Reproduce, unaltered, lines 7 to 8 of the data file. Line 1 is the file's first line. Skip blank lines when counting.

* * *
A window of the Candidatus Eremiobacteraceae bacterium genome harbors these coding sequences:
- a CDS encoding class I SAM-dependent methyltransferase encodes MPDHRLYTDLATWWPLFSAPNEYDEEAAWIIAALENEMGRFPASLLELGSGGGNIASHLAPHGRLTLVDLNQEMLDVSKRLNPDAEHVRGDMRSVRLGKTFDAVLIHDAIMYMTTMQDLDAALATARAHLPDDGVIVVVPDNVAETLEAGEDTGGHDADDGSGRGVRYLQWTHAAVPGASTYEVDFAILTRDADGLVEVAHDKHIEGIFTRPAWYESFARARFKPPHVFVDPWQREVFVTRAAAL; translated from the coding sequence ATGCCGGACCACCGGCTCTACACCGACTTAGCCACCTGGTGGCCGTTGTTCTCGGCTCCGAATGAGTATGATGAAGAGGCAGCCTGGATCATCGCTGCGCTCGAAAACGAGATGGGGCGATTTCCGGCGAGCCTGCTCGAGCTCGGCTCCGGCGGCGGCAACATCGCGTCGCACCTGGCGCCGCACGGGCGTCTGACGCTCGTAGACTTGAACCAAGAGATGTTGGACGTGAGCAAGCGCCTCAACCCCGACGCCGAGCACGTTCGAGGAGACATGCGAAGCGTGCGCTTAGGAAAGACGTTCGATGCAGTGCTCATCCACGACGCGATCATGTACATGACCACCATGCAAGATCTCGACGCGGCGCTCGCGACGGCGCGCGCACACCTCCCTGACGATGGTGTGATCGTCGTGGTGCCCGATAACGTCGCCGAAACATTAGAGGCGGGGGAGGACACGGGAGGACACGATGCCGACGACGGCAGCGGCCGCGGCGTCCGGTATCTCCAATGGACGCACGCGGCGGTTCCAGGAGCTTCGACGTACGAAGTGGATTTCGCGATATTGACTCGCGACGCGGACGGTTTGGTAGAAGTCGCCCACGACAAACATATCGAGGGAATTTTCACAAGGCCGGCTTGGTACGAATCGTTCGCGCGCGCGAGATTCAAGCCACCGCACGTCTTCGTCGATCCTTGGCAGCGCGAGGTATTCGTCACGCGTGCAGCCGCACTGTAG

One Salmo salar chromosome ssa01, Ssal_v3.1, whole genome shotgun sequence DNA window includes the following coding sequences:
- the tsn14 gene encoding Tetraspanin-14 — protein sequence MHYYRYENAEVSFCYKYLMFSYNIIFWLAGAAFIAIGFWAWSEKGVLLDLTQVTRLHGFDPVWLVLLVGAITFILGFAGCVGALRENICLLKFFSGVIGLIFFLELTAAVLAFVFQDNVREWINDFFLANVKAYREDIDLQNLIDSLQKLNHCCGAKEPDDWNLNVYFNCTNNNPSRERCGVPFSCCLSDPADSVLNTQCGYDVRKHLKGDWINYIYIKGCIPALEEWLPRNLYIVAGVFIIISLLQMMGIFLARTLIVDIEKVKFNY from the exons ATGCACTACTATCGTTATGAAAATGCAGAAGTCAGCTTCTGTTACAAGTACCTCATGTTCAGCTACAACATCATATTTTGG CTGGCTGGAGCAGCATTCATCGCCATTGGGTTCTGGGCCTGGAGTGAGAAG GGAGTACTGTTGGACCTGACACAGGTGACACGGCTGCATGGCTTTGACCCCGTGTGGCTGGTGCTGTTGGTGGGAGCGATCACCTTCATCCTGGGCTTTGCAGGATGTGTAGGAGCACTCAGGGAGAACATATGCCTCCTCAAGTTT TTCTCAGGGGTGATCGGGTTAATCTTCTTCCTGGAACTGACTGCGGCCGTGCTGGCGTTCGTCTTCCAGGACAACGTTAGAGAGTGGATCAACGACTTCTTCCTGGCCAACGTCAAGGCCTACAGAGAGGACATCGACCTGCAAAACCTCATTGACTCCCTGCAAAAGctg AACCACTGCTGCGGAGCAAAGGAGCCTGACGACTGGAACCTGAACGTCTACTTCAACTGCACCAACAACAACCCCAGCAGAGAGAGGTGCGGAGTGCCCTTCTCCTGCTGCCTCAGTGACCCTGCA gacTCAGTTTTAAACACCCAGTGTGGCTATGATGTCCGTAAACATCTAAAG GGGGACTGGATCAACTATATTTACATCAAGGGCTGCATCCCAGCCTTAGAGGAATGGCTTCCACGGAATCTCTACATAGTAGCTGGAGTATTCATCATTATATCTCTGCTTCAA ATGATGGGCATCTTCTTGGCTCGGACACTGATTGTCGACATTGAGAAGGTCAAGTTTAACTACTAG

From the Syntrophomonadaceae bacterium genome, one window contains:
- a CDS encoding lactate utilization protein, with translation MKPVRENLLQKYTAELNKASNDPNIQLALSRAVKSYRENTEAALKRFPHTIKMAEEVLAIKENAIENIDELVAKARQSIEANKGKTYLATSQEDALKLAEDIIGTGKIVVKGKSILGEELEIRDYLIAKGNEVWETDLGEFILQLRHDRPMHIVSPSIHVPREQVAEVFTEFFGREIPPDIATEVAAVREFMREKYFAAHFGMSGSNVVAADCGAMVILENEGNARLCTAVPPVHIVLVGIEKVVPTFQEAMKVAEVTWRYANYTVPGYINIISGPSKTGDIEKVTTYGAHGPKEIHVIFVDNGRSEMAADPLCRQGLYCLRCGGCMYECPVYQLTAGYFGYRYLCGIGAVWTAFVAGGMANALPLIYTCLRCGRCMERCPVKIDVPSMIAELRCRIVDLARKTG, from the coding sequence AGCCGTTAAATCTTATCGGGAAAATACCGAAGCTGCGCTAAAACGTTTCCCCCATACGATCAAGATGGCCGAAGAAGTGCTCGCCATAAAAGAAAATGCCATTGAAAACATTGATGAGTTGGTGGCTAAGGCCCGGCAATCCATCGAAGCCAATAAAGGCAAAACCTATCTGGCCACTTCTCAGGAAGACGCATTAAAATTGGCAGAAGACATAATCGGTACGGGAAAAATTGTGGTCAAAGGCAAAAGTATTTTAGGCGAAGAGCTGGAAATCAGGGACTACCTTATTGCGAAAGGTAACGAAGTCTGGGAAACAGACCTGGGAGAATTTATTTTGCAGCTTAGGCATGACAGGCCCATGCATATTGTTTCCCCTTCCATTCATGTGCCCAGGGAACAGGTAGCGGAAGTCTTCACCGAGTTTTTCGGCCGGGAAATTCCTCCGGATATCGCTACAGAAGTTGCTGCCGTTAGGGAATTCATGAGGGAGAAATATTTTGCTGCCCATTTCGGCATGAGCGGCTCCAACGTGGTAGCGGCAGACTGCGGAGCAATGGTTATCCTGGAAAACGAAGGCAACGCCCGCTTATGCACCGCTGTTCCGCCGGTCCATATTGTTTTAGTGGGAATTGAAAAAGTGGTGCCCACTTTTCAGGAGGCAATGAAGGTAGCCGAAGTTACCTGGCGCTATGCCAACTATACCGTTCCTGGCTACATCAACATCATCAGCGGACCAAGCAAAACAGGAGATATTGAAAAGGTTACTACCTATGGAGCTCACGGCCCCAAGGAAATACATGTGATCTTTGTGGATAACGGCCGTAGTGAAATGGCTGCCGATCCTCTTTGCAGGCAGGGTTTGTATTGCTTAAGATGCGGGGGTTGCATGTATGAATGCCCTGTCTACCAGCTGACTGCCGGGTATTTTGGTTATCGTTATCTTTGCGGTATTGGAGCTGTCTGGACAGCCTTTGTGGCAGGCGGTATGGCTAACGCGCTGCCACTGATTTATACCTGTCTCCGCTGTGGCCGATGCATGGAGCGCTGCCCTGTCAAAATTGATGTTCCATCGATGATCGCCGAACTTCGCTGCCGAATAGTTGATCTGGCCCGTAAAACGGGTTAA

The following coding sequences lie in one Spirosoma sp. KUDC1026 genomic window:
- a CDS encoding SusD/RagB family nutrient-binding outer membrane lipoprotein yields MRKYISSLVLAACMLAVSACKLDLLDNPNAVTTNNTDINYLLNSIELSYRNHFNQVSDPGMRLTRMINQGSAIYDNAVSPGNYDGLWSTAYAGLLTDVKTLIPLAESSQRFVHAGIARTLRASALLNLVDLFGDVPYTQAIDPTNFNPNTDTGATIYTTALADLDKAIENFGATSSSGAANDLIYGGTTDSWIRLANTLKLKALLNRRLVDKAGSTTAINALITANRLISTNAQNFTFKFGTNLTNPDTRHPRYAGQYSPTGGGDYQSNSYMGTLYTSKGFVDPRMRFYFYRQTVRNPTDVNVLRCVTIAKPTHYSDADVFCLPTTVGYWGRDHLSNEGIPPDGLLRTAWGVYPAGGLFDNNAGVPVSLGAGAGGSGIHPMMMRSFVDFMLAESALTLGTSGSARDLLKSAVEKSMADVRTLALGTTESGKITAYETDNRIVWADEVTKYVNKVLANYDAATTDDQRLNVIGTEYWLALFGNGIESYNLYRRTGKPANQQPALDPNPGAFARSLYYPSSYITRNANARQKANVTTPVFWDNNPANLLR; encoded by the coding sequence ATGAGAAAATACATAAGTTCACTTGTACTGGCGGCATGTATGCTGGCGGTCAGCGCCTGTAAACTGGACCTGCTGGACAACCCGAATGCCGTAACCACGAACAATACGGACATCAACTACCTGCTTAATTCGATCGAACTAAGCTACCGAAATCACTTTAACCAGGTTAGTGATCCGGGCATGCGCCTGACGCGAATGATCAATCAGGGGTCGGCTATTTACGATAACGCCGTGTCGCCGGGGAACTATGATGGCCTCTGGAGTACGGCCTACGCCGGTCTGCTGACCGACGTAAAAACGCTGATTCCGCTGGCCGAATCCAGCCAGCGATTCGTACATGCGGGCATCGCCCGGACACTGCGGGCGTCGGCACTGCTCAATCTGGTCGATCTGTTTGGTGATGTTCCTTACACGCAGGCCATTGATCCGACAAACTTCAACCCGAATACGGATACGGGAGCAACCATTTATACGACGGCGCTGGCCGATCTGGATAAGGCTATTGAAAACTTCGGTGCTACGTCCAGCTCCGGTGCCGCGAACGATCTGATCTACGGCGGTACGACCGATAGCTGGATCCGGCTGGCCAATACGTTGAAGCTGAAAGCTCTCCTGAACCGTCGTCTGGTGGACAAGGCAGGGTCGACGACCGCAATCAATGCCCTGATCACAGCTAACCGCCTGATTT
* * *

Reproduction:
The following coding sequences lie in one Spirosoma sp. KUDC1026 genomic window:
- a CDS encoding SusD/RagB family nutrient-binding outer membrane lipoprotein yields MRKYISSLVLAACMLAVSACKLDLLDNPNAVTTNNTDINYLLNSIELSYRNHFNQVSDPGMRLTRMINQGSAIYDNAVSPGNYDGLWSTAYAGLLTDVKTLIPLAESSQRFVHAGIARTLRASALLNLVDLFGDVPYTQAIDPTNFNPNTDTGATIYTTALADLDKAIENFGATSSSGAANDLIYGGTTDSWIRLANTLKLKALLNRRLVDKAGSTTAINALITANRLISTNAQNFTFKFGTNLTNPDTRHPRYAGQYSPTGGGDYQSNSYMGTLYTSKGFVDPRMRFYFYRQTVRNPTDVNVLRCVTIAKPTHYSDADVFCLPTTVGYWGRDHLSNEGIPPDGLLRTAWGVYPAGGLFDNNAGVPVSLGAGAGGSGIHPMMMRSFVDFMLAESALTLGTSGSARDLLKSAVEKSMADVRTLALGTTESGKITAYETDNRIVWADEVTKYVNKVLANYDAATTDDQRLNVIGTEYWLALFGNGIESYNLYRRTGKPANQQPALDPNPGAFARSLYYPSSYITRNANARQKANVTTPVFWDNNPANLLR; encoded by the coding sequence ATGAGAAAATACATAAGTTCACTTGTACTGGCGGCATGTATGCTGGCGGTCAGCGCCTGTAAACTGGACCTGCTGGACAACCCGAATGCCGTAACCACGAACAATACGGACATCAACTACCTGCTTAATTCGATCGAACTAAGCTACCGAAATCACTTTAACCAGGTTAGTGATCCGGGCATGCGCCTGACGCGAATGATCAATCAGGGGTCGGCTATTTACGATAACGCCGTGTCGCCGGGGAACTATGATGGCCTCTGGAGTACGGCCTACGCCGGTCTGCTGACCGACGTAAAAACGCTGATTCCGCTGGCCGAATCCAGCCAGCGATTCGTACATGCGGGCATCGCCCGGACACTGCGGGCGTCGGCACTGCTCAATCTGGTCGATCTGTTTGGTGATGTTCCTTACACGCAGGCCATTGATCCGACAAACTTCAACCCGAATACGGATACGGGAGCAACCATTTATACGACGGCGCTGGCCGATCTGGATAAGGCTATTGAAAACTTCGGTGCTACGTCCAGCTCCGGTGCCGCGAACGATCTGATCTACGGCGGTACGACCGATAGCTGGATCCGGCTGGCCAATACGTTGAAGCTGAAAGCTCTCCTGAACCGTCGTCTGGTGGACAAGGCAGGGTCGACGACCGCAATCAATGCCCTGATCACAGCTAACCGCCTGATTT